Because of how quickly people process information, they prefer to consume it in small and simple bites. They typically avoid anything that’s complex. This tendency is what’s known as cognitive fluency.

Cognitive fluency is why emojis and memes have become so popular. They communicate a lot quickly and simply.

Five ways marketers can leverage cognitive fluency:

Explain complex products and services in the simplest way possible.

Keep social posts short and simple.

Make calls to action simple, direct, and easy to act on.

Leverage clear images and graphics instead of words to communicate things whenever possible.

Don’t include too many ideas in a single piece of content.

2. Social Proof

Think about it: Do you buy anything online based exclusively on what the retailer or business tells you about it?

If you’re like most people, you ask friends, family members, or coworkers about their experience with the product, service, and business. Or you check online ratings, reviews, and testimonials.

According to Trustpilot, almost nine out of ten consumers check ratings and reviews before making a purchase.

This phenomenon is associated with the psychological principle of social proof. It is the overwhelming tendency for people to be more likely to act when they see others have done what they’re thinking of doing. People prefer to follow in the footsteps of individuals who are similar to them.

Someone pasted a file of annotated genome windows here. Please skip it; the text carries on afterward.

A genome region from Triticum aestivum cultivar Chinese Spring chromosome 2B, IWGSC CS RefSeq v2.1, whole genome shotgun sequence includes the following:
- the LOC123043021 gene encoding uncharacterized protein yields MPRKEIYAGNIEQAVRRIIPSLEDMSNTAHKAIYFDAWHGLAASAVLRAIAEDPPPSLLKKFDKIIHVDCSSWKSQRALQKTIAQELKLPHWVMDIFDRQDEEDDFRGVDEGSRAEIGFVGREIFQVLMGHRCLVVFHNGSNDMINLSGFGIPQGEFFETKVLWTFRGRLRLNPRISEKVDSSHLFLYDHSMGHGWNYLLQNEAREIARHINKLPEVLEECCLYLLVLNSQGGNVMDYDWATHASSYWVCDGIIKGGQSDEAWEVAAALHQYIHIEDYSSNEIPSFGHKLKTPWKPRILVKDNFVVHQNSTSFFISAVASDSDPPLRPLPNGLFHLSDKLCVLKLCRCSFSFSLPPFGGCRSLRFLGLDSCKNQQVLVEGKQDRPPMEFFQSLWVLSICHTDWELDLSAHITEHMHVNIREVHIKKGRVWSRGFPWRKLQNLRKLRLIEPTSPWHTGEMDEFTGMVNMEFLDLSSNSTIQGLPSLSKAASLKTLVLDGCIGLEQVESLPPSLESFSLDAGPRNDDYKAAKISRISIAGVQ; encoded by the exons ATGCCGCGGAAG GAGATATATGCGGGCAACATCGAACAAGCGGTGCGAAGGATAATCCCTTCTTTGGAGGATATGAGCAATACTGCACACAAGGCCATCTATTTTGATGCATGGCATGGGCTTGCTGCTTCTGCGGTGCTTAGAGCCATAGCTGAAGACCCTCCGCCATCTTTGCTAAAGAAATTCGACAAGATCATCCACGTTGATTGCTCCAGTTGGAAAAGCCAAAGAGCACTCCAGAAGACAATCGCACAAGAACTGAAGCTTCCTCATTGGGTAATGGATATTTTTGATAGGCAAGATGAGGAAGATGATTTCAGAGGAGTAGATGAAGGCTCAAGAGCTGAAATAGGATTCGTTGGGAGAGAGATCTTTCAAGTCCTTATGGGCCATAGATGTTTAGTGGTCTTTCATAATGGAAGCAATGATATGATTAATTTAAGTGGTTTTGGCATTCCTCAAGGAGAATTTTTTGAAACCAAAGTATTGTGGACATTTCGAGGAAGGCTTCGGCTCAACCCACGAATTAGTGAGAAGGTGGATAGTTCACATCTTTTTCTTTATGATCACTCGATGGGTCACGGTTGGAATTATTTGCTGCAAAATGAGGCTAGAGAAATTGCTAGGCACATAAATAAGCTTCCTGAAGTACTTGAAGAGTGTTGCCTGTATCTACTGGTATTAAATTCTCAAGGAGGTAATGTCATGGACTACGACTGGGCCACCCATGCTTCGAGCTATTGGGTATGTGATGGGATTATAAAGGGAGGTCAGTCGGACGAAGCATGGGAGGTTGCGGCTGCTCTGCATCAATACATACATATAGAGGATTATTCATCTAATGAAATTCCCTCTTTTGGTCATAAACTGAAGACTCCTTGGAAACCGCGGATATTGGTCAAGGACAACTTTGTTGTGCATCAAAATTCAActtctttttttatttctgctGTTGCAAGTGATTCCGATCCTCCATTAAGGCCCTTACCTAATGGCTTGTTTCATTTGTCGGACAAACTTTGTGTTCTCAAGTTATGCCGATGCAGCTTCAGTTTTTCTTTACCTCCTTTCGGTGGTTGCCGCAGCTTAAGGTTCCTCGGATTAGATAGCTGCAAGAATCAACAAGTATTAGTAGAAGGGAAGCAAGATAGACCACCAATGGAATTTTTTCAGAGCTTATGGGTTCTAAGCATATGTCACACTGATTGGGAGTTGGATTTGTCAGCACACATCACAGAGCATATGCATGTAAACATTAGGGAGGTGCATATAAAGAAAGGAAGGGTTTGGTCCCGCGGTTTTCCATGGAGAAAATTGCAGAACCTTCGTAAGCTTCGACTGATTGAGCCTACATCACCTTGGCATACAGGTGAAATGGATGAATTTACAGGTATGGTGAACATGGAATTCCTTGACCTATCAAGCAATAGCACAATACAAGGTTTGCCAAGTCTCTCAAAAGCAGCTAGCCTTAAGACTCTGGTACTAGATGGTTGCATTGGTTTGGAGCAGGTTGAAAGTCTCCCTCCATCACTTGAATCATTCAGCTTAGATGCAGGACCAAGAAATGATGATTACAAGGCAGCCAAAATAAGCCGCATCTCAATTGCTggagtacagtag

Social proof is becoming a more important marketing concept as consumers have more access to online information, including ratings, reviews, influencers and social media recommendations.

Five ways marketers can leverage cognitive fluency:

  • Make it easy for customers to provide ratings and reviews and encourage them to do so.
  • Make real world case studies a big part of your online content.
  • Share statistics that show your organization is popular and people like doing business with it.
  • Get influencers who are respected by people in your target market to recommend your business.